Yes, you read that headline correctly.
Campus Reform reports that “therapy llamas” are the hot new fad on a number of college campuses in the United States, including Radford University, the University of South Florida, and — where else? — the University of California-Berkeley.
The theory goes that taking a study break to spend a few minutes petting cuddly animals like dogs, cats, and now llamas for some reason functions a stress reliever during the tension of final exam week.
“As feelings of stress, anxiety, and exhaustion are at their peak during this time, petting animals for even just a few minutes can help boost your mood and reduce these negative feelings,” says USF’s Center for Student Well-Being, which organizes the campus’s “Paws & Relax” — essentially a miniature petting zoo for twenty-somethings — event every semester at the end of November.
As for why llamas specifically are chosen as therapy animals, veterinarian Dr. Kathy Becker says the critters are ideal because they “can be very friendly, curious and social, and many enjoy being around people,” not to mention their normally gentle nature, soft fur, and unusual brand of cuteness.
The reception to the stunt from students was decidedly mixed, but definitely illuminating:
“Im pissed i wasnt on campus to see the llama,” one student tweeted, while another proclaimed, “I saw a llama today on campus and magically i feel like i’ll pass my finals thanks usf.”
Others were more skeptical of the event, however.
“They had llamas on campus today and this boy said ‘Can you take a picture of me throwing gang signs with the llama?’. Wtf,” a student wrote. “kinda wishing I saw a llama on campus yesterday. also kinda creeped out there were llamas on campus yesterday,” another student tweeted […]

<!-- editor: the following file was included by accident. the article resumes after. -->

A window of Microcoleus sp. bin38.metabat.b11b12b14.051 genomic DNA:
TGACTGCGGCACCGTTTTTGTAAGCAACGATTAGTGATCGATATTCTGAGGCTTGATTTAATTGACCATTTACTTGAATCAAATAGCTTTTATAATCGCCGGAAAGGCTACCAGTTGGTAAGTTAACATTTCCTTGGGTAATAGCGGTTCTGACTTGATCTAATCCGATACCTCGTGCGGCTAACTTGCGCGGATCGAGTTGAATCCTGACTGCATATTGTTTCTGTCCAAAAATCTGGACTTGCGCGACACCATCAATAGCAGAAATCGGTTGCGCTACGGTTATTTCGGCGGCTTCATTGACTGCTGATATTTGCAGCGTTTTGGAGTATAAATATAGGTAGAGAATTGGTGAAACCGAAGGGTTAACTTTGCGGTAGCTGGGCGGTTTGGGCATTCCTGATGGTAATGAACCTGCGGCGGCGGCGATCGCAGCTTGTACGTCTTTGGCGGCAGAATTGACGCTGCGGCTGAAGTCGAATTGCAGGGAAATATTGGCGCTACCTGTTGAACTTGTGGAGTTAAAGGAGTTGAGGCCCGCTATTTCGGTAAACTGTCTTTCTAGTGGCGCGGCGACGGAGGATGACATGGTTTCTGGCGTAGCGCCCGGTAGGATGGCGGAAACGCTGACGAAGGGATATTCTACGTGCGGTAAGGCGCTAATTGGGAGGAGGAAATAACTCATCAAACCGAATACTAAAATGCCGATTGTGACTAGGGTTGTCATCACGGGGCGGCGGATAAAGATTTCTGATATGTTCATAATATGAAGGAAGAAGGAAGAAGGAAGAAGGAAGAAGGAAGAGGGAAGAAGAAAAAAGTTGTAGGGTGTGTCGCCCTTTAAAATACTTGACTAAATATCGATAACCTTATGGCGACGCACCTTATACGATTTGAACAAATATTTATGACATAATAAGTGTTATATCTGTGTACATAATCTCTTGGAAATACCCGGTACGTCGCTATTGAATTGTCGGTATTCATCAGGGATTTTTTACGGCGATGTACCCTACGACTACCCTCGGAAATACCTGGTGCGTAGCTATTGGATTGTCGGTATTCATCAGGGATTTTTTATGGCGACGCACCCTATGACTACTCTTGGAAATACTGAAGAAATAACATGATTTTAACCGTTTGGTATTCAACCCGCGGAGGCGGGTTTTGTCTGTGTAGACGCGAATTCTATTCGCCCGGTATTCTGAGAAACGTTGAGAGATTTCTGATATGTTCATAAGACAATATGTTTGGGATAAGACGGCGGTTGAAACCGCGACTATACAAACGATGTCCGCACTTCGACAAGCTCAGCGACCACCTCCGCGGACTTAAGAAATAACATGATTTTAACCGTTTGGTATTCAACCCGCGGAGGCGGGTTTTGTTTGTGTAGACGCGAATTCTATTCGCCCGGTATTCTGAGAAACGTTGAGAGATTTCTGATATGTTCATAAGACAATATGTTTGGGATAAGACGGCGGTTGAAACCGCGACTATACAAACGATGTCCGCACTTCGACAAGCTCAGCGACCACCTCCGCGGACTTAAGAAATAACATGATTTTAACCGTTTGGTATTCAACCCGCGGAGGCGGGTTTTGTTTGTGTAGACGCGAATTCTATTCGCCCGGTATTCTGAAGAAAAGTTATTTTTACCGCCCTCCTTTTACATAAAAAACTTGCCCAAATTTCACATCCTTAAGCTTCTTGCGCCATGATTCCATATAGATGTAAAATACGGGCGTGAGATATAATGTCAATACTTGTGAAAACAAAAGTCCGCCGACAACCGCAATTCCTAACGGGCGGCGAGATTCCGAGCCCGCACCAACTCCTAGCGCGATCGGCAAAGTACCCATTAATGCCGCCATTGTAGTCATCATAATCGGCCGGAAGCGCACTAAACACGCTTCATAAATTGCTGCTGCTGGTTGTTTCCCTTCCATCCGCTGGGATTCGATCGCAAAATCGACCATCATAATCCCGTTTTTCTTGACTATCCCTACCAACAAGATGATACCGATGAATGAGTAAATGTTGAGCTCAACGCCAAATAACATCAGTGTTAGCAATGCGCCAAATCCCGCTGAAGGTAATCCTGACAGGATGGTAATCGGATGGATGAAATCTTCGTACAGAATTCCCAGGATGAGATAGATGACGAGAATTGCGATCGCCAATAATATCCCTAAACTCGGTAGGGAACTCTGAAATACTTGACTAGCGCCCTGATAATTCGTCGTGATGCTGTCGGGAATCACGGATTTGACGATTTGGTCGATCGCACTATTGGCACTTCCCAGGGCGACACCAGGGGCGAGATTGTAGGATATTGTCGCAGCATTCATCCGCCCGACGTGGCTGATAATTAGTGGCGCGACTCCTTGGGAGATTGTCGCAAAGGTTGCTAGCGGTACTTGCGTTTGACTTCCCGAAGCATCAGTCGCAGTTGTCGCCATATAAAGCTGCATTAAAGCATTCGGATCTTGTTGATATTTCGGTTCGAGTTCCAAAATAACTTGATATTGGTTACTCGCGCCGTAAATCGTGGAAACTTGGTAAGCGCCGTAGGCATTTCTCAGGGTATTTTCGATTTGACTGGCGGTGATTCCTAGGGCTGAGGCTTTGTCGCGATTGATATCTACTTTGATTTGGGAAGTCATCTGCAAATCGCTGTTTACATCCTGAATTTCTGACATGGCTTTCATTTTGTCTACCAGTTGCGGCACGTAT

Another tweet revealed that [Redford] students would also have the opportunity to undergo “free chair massages,” and participate in crafts and button-making.
“DUDE NO ONE TOLD ME THERE WAS THERAPY LLAMAS ON CAMPUS I TOTALLY WOULDVE WORN MY LLAMA PAJAMAS TO TAKE PHOTOS WITH THEM wow ok bye,” one Radford student tweeted, disappointed that they had missed the event.
Now, one would reasonable expect this sort of thing to be right up Berkeley’s alley. But while that campus joined in the fun, there was a surprising bit of pushback:
However, some in the Berkeley community were skeptical of the furry creatures’ benefits during finals week, and an article in The Daily Californian—titled, “Do animals help reduce stress? The llamas may not save your GPA”—raised questions about the merits of therapy animals on campus.
The article contends that animal “de-stress” events like “hugging therapy dogs” and “petting llamas” may not actually reduce stress, citing Yale doctoral candidate Molly Crossman’s 2015 article, “Effects of Interactions With Animals On Human Psychological Distress,” which found varying effects of stress reduction from human-animal interaction.
Now, every student of course needs study breaks. I remember all too well how hairy finals week could be, and this appears to be a pretty harmless activity.
But there’s a definite difference between taking the time to unwind and framing it as something more along the lines of mental-health treatment, and while the event itself seems fine, the way it’s talked about veers too close to the latter.
What do you think about all of this? Sound off in the comments below!
Hat tip: The Daily Caller